When Michelle Corbett was a high school girl, Shelter Island Class of 1993, she decided to join the cheerleading team.
“I was a dancer, an actor, a performer,” she said this week, noting the reasons for her decision. It was only after she was on the team, at practices and games, that she realized that, beyond the performance aspect of cheerleading, it is a legitimate sport.
“It has all the requirements of a sport,” Ms. Corbett said, In addition to coaching the cheerleaders, she’s a teacher at the school, certified in special education K-12, social studies 7-12, and also teaches self-contained algebra.
“You have to be strong, flexible and athletic,” she said, adding that it doesn’t come easy to become a working unit, but practice, the same as for any sport, is essential to achieving goals, with the cheerleaders hitting the gym floor sometimes as often as six days a week.
“We are a team, but we’re made up of individuals,” she said. The sport requires collaboration and working as a unit.
“We do a lot of stunts, that can be dangerous if not done correctly,” Ms. Corbett said. “You’re being thrown, literally, and so have to trust the person who’s throwing you. You have to be fit, mentally and physically.”
In May 2014, the New York State Board of Regents reached a milestone. There was a proposal before them to declare cheerleading an interscholastic sport. Although it gained immediate support from many organizations, such as the American Academy of Pediatrics (AAP), it took years to get a final unanimous vote from the Regents — 17-0 — that spring seven years ago.
Now more than 30 states have designated cheerleading as a sport.
The AAP argued that any activity involving 15-foot-high human pyramids and teenagers being tossed in the air should be subject to the same safety rules and supervision required of other recognized sports, a list that ranges from the physically brutal worlds of football and wrestling to softer games like golf and badminton.
A study released in 2012 by the AAP showed that significantly more than half the catastrophic injuries in college and high school female sports occurred in cheerleading. Ensuring these athletes’ safety should be of paramount concern to our high school athletic organizations, and designating cheerleading as a sport was an important step.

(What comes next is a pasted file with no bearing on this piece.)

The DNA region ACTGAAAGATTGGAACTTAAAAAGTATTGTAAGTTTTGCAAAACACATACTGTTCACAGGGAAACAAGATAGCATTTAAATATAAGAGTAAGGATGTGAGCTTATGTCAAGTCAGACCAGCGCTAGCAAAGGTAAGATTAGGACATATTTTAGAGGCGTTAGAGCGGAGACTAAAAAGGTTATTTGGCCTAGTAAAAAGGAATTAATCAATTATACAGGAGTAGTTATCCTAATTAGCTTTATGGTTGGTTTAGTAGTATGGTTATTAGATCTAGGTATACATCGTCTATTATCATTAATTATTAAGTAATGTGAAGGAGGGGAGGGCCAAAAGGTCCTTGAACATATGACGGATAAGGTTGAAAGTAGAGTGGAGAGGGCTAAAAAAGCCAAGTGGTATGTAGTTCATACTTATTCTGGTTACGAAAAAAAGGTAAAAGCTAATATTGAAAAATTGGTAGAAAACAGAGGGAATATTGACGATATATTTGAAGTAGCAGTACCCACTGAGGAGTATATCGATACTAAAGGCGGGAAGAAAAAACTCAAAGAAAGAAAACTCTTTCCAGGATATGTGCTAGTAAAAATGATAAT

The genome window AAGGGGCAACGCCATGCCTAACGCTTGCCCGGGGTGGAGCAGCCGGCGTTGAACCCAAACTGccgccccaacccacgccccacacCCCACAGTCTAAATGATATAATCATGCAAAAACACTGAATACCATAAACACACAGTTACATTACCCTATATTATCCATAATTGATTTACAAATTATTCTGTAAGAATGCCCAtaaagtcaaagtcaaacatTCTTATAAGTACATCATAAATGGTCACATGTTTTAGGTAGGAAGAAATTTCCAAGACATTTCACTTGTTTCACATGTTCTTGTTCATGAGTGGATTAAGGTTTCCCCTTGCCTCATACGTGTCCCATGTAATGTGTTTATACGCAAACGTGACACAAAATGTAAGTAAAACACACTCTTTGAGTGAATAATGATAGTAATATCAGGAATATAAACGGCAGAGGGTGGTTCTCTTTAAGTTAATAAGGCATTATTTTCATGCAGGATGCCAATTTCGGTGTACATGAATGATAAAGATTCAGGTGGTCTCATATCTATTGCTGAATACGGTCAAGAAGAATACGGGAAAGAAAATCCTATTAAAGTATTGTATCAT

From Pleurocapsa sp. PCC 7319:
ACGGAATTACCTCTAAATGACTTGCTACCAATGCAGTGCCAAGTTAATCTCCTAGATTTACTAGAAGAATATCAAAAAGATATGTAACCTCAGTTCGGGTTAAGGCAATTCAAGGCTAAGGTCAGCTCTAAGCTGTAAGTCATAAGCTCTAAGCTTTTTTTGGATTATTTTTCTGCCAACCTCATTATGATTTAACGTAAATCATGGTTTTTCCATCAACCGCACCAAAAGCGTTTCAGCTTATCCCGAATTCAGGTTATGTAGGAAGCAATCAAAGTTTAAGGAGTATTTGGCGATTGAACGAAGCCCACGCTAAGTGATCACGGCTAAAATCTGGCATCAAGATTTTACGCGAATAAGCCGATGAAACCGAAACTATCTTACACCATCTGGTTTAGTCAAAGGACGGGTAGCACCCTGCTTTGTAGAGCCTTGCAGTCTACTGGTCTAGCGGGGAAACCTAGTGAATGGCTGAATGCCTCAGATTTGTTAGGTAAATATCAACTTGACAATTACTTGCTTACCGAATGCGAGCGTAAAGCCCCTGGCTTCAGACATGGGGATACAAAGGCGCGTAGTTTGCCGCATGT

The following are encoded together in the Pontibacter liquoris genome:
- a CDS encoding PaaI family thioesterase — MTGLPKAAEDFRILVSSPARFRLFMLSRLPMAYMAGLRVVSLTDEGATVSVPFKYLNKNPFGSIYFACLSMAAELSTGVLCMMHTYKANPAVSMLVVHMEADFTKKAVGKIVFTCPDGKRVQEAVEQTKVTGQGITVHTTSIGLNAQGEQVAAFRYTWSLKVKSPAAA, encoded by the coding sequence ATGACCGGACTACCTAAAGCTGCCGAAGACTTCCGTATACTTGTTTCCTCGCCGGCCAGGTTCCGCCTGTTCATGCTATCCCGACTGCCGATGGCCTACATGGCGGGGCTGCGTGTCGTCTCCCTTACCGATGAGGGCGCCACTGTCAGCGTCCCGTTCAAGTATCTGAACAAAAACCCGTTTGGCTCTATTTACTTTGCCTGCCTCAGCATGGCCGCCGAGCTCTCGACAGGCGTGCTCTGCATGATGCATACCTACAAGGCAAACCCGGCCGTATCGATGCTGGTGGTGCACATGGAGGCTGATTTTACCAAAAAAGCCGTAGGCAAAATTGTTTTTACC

It’s far from just being cute and waving pom poms, but an authentic part of the educational process, Ms. Corbett said.
“Our purpose is to support the teams, but also bring school spirit and celebrate all of the school’s students,” she said. “We’re saying, ‘This is your school, your culture,’” and cheerleaders help students to take pride their environment.
Ms. Corbet took over coaching the cheerleaders in 2018 and noted that, for a few years before when there was no team, attending a Shelter Island High School game was different. “People attended, but there was not as much life in the gym,” she said. In addition, the cheerleaders decorate the gym with posters and banners, and the color and bright effects had been missing.
The mental part of the sport is as important as the physical, Ms. Corbett said. Deep breathing techniques are employed, and mediation is often used for focus and stress relief. “We emphasize the power of silence,” Ms. Corbett said.
When she was cheering for Shelter Island in the early 1990s, there was a boy on the team, but none this year. “We’d love to have male cheerleaders,” she said. The team is open to all students grades 9 through 12.
Ms. Corbett said the sport teaches lessons beyond the gym. “I love to see so many girls excited, becoming strong women, understanding sisterhood and supporting other women,” she said.